Good Kill sometimes feels a bit abbreviated, as if we’re missing some scenes here and there. I would have liked to have known about Thomas’ career as a bomber pilot. Did he kill people? Much of the stuff involving Thomas and his family is very familiar and I do feel that Good Kill could have done with a bit more variety. The film is basically drone scene, Thomas at home scene, drone scene, and so forth, but it still manages to grip in its rather sombre, low key way, even if you know where much of it is going. It’s not revealing too much to say that things go very wrong for Thomas, and even when he tries to commit a positive act near the end he almost blows it. While unmistakeably showing the dehumanisation effect of war on humans, and perhaps saying that remote controlled warfare, hiding behind a drone, is doubly dehumanising, partly because of its sheer cowardice, Good Kill is quite balanced in its look at its subject. Thomas and Vera Suarez, the young woman in his group who is obviously attracted to him, are clearly shocked by what they have to do though Thomas tends to keep it internalised while even Vera does her best to hold back her tears. Joseph Zimmer and Roy Carlos are both in favour of what they are doing, Joseph being your typical ‘gung ho’ American, while Jack Jones their commander….well, we’re not sure exactly what he thinks, but he clearly has to pretend to be in favour even if he isn’t.
Despite the repetition, all this is very chilling, from the bombing of a funeral to the official verbiage used in an effort to avoid words like “killing” and “innocent bystanders”, and a lot of uncomfortable suspense results from the ten seconds between aiming at your target and hitting it, though a chuckle can be had when Jack admits that their programme is based on X-Box games and that many of the recruits have been selected because they are gamers. Despite Good Kill being a very talky piece, cinematographer Amir Mokri [his fine work here proves that the horrible photography and ugly look of Man Of Steel was mostly Zach Snyder’s doing] shoots much of the film in greens and yellows – there’s even a scene where Thomas and Jack are talking and both their faces are green on one side and yellow on the other – and there seems to be quite an emphasis on almost regimented set design, with green, in particular, all over the place. Niccoll’s direction is clean and slightly distant, which is appropriate for the subject matter.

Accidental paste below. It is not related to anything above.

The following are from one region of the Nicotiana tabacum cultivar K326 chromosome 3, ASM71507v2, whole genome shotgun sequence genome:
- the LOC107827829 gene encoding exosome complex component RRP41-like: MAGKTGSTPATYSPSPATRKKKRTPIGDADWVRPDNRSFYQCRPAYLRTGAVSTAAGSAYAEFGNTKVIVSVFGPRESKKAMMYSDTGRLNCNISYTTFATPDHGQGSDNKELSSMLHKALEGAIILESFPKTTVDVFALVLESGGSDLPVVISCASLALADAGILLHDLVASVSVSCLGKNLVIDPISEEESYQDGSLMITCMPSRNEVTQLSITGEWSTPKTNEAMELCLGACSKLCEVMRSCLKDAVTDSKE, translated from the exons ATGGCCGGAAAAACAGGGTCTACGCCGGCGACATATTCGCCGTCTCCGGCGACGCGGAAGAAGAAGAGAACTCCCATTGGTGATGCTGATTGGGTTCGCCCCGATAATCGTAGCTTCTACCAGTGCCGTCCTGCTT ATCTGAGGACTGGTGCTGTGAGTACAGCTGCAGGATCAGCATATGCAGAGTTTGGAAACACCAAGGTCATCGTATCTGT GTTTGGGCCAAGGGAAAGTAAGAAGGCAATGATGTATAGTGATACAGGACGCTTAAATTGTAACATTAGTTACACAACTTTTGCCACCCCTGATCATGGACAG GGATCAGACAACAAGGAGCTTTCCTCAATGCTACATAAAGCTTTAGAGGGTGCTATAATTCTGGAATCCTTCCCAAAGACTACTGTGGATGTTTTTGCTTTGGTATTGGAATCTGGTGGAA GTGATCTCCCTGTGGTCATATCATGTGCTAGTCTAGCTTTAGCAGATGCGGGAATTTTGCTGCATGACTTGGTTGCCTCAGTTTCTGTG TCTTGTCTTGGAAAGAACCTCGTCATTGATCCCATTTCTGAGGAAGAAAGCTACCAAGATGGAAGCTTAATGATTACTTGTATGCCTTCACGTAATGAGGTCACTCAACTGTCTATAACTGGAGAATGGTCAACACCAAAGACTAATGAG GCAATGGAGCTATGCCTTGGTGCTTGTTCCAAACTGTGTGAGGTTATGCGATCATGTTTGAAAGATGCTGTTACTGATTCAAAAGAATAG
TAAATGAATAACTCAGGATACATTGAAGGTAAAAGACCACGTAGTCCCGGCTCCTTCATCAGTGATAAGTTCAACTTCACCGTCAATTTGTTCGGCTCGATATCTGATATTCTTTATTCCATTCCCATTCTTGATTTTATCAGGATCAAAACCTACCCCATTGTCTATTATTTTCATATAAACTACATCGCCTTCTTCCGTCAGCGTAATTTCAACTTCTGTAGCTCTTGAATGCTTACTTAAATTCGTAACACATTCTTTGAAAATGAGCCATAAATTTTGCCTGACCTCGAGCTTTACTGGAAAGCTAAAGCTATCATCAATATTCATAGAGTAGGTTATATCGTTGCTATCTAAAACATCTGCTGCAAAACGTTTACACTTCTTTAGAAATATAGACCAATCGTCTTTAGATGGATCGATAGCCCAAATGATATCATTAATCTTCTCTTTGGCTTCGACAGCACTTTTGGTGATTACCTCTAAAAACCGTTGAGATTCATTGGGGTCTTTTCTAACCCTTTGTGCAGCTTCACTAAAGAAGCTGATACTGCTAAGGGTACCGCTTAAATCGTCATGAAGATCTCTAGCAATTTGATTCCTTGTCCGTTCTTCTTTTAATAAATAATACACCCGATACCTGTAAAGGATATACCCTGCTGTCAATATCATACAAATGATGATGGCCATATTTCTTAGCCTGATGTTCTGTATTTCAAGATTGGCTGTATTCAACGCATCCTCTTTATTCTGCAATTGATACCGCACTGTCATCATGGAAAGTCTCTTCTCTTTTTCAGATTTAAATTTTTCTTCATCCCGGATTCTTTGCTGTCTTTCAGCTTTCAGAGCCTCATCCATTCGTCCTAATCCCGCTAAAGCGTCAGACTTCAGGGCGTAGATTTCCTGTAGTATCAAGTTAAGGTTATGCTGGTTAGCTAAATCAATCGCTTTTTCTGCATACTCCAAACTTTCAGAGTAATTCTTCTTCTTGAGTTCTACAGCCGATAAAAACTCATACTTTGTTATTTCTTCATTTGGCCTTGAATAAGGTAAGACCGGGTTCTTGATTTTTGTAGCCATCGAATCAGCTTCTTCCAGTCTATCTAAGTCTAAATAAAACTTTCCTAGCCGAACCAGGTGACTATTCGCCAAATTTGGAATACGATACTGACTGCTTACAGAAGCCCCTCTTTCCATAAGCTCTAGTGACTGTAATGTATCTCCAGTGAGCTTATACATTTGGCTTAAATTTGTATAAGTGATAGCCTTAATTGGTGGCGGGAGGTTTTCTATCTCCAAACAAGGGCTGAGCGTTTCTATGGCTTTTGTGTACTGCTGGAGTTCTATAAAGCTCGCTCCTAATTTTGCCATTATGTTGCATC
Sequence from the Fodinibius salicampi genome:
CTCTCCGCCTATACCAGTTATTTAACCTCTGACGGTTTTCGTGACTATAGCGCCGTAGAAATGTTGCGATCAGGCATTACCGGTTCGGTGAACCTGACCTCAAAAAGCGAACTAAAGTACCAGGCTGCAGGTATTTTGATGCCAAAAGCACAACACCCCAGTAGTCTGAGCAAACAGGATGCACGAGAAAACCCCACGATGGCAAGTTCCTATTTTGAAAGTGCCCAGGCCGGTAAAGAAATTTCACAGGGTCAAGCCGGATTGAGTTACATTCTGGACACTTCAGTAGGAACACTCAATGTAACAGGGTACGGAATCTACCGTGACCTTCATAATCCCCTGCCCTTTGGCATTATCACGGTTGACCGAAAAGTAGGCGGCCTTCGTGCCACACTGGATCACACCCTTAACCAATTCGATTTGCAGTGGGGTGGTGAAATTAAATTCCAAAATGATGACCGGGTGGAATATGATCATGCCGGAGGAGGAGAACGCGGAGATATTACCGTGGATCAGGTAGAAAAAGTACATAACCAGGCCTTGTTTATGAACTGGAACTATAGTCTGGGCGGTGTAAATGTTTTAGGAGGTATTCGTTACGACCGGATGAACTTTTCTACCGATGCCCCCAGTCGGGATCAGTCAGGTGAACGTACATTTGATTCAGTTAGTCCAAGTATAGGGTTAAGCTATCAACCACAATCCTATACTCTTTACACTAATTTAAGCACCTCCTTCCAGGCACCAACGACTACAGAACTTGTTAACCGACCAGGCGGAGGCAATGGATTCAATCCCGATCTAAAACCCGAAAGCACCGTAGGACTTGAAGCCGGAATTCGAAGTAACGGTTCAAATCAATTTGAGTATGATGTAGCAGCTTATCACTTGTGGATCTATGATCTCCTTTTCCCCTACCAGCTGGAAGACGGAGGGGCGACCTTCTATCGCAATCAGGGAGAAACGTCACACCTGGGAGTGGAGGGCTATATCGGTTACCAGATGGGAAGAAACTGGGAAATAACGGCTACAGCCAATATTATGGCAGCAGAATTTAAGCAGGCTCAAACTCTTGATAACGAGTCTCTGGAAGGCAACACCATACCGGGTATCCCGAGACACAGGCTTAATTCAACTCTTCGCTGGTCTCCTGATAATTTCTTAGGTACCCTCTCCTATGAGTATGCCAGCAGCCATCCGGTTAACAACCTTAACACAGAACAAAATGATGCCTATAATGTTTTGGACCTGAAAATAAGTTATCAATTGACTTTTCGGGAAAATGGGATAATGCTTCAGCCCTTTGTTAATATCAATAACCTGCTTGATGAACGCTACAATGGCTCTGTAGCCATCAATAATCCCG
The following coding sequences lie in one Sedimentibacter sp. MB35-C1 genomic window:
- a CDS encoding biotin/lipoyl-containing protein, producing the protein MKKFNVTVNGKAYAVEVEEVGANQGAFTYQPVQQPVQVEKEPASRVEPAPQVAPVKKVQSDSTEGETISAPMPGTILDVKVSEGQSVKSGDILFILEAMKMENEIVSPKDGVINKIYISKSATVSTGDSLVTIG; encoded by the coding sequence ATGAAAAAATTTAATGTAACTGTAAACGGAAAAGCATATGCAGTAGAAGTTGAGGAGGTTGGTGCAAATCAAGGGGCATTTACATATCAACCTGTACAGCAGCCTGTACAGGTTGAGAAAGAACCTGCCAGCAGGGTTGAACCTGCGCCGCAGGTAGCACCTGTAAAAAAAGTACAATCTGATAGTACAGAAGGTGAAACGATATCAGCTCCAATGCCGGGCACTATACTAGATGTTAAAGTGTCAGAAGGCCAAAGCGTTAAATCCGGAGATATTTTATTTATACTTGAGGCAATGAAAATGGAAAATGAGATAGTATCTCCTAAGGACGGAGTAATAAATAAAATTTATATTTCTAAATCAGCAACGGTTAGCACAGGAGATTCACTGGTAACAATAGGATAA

Hawke, an actor truly at the top of his game at the moment, gives a very convincing and intelligent performance even though he seems to be making the more world weary kind of movie hero his specialty, and out of the rest of the cast it’s only really Zoe Kravitz [yes, Lenny’s daughter] who lets the side down, though her role isn’t the best written of roles to be honest and I’m not sure if the character needed to be in the film except as eye candy. In any case, Good Kill, aided by Christophe Beck’s quite subtle, but very effective, scoring of the ‘drone’ scenes, in no way deserved to all-but-disappear when it came out in cinemas and I hope that word gets around that, despite a few flaws, it’s a worthwhile viewing experience that will make you think. War is terrifying anyway, but it’s now getting even more so. As Jack says; “Drones aren’t going anywhere. In fact, they’re going everywhere”. It’ll be the police next.
Arrow’s Blu-ray of Good Kill is a superb looking disc, the film’s Las Vegas scenes virtually jumping out at you. The extras are not numerous in nature, but the short behind the scenes featurette is quite a good example of its kind.